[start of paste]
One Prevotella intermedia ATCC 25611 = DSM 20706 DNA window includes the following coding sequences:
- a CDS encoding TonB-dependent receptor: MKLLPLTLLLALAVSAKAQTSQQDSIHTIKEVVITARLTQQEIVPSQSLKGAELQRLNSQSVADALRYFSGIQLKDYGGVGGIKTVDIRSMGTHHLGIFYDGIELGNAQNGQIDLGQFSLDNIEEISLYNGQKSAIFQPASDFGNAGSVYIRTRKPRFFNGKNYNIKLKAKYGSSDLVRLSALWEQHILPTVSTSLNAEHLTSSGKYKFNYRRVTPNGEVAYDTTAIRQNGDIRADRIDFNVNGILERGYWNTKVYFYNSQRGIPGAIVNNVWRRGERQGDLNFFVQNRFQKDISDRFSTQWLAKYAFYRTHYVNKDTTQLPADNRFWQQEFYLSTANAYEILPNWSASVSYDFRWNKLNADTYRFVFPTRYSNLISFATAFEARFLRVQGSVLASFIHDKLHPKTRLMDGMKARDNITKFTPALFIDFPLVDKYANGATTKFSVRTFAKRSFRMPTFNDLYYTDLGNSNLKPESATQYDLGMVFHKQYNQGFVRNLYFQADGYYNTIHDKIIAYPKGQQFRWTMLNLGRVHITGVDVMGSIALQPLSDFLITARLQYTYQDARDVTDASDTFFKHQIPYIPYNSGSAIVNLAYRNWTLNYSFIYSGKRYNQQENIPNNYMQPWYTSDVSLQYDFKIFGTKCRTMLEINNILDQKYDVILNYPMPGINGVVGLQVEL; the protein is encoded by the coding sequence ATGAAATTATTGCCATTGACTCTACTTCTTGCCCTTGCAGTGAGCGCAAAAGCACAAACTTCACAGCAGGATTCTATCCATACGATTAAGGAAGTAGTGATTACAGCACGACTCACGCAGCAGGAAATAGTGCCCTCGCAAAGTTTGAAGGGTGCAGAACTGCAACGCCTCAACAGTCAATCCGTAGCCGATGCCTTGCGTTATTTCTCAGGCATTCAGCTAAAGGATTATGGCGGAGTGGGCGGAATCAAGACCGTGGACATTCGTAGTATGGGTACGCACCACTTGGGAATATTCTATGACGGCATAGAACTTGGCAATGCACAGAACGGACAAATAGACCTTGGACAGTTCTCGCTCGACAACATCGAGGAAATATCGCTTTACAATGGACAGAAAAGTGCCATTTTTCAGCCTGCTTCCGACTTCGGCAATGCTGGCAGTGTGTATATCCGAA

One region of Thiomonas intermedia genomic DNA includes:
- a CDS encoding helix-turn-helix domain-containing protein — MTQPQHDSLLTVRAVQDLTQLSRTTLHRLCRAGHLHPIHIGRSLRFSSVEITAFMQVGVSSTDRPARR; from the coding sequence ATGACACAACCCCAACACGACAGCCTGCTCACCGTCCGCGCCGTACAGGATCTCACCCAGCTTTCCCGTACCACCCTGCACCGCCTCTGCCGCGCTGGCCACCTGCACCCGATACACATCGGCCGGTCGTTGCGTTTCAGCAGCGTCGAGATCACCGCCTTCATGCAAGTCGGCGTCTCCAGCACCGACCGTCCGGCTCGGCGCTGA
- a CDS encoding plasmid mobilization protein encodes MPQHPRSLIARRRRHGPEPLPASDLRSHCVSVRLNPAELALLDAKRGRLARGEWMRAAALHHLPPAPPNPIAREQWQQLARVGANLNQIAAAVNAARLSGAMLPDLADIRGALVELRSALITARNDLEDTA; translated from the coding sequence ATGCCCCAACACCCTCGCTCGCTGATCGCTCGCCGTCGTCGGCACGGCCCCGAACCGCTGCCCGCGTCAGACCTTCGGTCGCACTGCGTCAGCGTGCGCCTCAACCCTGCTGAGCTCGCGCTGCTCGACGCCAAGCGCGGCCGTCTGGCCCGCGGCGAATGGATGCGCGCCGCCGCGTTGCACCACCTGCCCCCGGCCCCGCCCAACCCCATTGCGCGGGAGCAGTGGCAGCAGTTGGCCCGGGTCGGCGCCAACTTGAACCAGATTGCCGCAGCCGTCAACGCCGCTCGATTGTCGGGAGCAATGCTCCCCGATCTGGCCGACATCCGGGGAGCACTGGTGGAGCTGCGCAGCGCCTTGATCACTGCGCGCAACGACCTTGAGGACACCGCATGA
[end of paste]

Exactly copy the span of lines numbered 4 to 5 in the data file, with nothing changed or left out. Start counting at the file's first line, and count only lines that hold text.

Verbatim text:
- a CDS encoding helix-turn-helix domain-containing protein — MTQPQHDSLLTVRAVQDLTQLSRTTLHRLCRAGHLHPIHIGRSLRFSSVEITAFMQVGVSSTDRPARR; from the coding sequence ATGACACAACCCCAACACGACAGCCTGCTCACCGTCCGCGCCGTACAGGATCTCACCCAGCTTTCCCGTACCACCCTGCACCGCCTCTGCCGCGCTGGCCACCTGCACCCGATACACATCGGCCGGTCGTTGCGTTTCAGCAGCGTCGAGATCACCGCCTTCATGCAAGTCGGCGTCTCCAGCACCGACCGTCCGGCTCGGCGCTGA
- a CDS encoding plasmid mobilization protein encodes MPQHPRSLIARRRRHGPEPLPASDLRSHCVSVRLNPAELALLDAKRGRLARGEWMRAAALHHLPPAPPNPIAREQWQQLARVGANLNQIAAAVNAARLSGAMLPDLADIRGALVELRSALITARNDLEDTA; translated from the coding sequence ATGCCCCAACACCCTCGCTCGCTGATCGCTCGCCGTCGTCGGCACGGCCCCGAACCGCTGCCCGCGTCAGACCTTCGGTCGCACTGCGTCAGCGTGCGCCTCAACCCTGCTGAGCTCGCGCTGCTCGACGCCAAGCGCGGCCGTCTGGCCCGCGGCGAATGGATGCGCGCCGCCGCGTTGCACCACCTGCCCCCGGCCCCGCCCAACCCCATTGCGCGGGAGCAGTGGCAGCAGTTGGCCCGGGTCGGCGCCAACTTGAACCAGATTGCCGCAGCCGTCAACGCCGCTCGATTGTCGGGAGCAATGCTCCCCGATCTGGCCGACATCCGGGGAGCACTGGTGGAGCTGCGCAGCGCCTTGATCACTGCGCGCAACGACCTTGAGGACACCGCATGA